To read that Dylann Roof spent an hour in a sacred, historically African-American "safe" space before unleashing pure evil and violence upon those gathered there to worship shreds my soul. So do reports of a five-year-old child playing dead in order to live. Anyone who knows the history of Emanuel African Methodist Episcopal Church is well aware the day he chose was more than likely not a coincidence.

With angry, heartbroken tears in my eyes this morning, I had to answer my 10-year-old son about what was wrong. I told him someone who hates others simply because of the color of their skin killed nine innocent people in a church. Yes, I have those candid conversations with my children. My goal is never to upset them, but I also have a duty to make sure they understand that indifference is unacceptable. They also know that we do not honor Dr. Martin Luther King Jr. Day simply because he had a dream and an inspirational speech.

There have been many other horrific moments in the recent past (9/11, the murders at Sandy Hook Elementary School, Virginia Tech, and hundreds of others) where I can remember how kind and compassionate people from every walk of life were to each other after those tragedies. We shared in a collective experience of mourning that knew no color. Most of us walked around with our hearts wide open in the days that followed, made eye contact in a way that said "I feel it too," and went out of our way to be kinder and more compassionate. We held our children tighter and we gave thanks for another day of life.

Why does that not seem to apply universally? I had these same questions as I struggled to understand how every mother in America wasn't outraged and heartbroken watching Dajerria Becton be slammed to the ground.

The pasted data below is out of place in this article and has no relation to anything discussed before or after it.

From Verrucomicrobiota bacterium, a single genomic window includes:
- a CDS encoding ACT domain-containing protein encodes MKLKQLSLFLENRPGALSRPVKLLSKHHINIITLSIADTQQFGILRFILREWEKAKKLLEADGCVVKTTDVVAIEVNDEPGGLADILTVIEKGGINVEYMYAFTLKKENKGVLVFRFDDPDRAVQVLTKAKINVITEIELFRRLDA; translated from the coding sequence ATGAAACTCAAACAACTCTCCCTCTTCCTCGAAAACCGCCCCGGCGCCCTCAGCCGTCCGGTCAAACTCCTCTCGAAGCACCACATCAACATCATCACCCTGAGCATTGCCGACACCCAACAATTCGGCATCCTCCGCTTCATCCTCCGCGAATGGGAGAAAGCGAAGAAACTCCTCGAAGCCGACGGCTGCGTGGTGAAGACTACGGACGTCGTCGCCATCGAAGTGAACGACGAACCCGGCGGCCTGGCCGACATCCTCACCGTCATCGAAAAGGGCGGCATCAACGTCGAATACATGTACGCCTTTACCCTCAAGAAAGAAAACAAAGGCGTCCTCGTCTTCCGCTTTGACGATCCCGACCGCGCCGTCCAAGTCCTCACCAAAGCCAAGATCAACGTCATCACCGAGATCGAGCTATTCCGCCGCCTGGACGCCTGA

Today is the day to be heard by those who are hurting most. In the wise words of Dr. Martin Luther King, Jr., "Our lives begin to end the day we become silent about things that matter. " I often get asked why I am so "vocal" about racism. This is one of many reasons why. The first time I read it, it sunk down deep into my bones. Nine people were assassinated for praying while black. If you are one who sends up prayers, positive vibes, whatever you do -- today is the day.

Also, stand strong and call racism what it is -- pure, evil poison. Feeding it to children is one of the worst forms of child abuse. We all begin as a blank slate, closer to God than we will ever be again I think until death. Take the time to read about each victim and ponder it in your heart. See each person as your mother, sister, brother, father, friend. Feel it in your heart. Yes, there is a time and season for everything, including forgiveness. Today is not that day for me.

Our future hope lies in teaching the next generation to be outspoken and defiant as they condemn racism -- in thought, word and deed. It also depends on us teaching our children what authentic compassion and radical empathy look and feel like. Don't preach it, practice it. All of us must refuse to accept the status quo which enables people like Dylann Roof to fester and grow in our society. At some point, he too was a blank slate.

All that matters in this moment however is genuine sorrow for the tragic and violent loss of life. I challenge everyone to break the internet this week with an outpouring of love and compassion for those suffering in Charleston -- and for each other. It's the human thing to do.

That is the call. What is your response?